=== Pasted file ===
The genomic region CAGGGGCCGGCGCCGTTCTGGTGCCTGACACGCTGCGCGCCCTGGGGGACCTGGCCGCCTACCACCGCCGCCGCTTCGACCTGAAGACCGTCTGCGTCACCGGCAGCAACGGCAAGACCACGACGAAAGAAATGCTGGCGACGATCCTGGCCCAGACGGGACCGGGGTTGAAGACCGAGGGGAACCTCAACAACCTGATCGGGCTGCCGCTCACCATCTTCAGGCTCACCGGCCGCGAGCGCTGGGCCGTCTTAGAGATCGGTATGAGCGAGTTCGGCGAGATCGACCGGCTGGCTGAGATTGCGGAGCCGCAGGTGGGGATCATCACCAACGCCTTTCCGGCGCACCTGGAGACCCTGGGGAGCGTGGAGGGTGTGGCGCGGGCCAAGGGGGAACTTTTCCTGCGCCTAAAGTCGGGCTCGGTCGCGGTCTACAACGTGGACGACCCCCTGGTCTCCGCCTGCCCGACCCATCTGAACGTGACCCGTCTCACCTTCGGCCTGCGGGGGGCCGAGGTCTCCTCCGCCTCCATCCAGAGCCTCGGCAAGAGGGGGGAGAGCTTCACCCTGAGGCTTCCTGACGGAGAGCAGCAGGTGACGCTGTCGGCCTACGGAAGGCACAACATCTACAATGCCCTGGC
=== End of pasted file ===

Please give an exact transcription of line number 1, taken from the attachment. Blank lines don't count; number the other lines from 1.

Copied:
The genomic region CAGGGGCCGGCGCCGTTCTGGTGCCTGACACGCTGCGCGCCCTGGGGGACCTGGCCGCCTACCACCGCCGCCGCTTCGACCTGAAGACCGTCTGCGTCACCGGCAGCAACGGCAAGACCACGACGAAAGAAATGCTGGCGACGATCCTGGCCCAGACGGGACCGGGGTTGAAGACCGAGGGGAACCTCAACAACCTGATCGGGCTGCCGCTCACCATCTTCAGGCTCACCGGCCGCGAGCGCTGGGCCGTCTTAGAGATCGGTATGAGCGAGTTCGGCGAGATCGACCGGCTGGCTGAGATTGCGGAGCCGCAGGTGGGGATCATCACCAACGCCTTTCCGGCGCACCTGGAGACCCTGGGGAGCGTGGAGGGTGTGGCGCGGGCCAAGGGGGAACTTTTCCTGCGCCTAAAGTCGGGCTCGGTCGCGGTCTACAACGTGGACGACCCCCTGGTCTCCGCCTGCCCGACCCATCTGAACGTGACCCGTCTCACCTTCGGCCTGCGGGGGGCCGAGGTCTCCTCCGCCTCCATCCAGAGCCTCGGCAAGAGGGGGGAGAGCTTCACCCTGAGGCTTCCTGACGGAGAGCAGCAGGTGACGCTGTCGGCCTACGGAAGGCACAACATCTACAATGCCCTGGC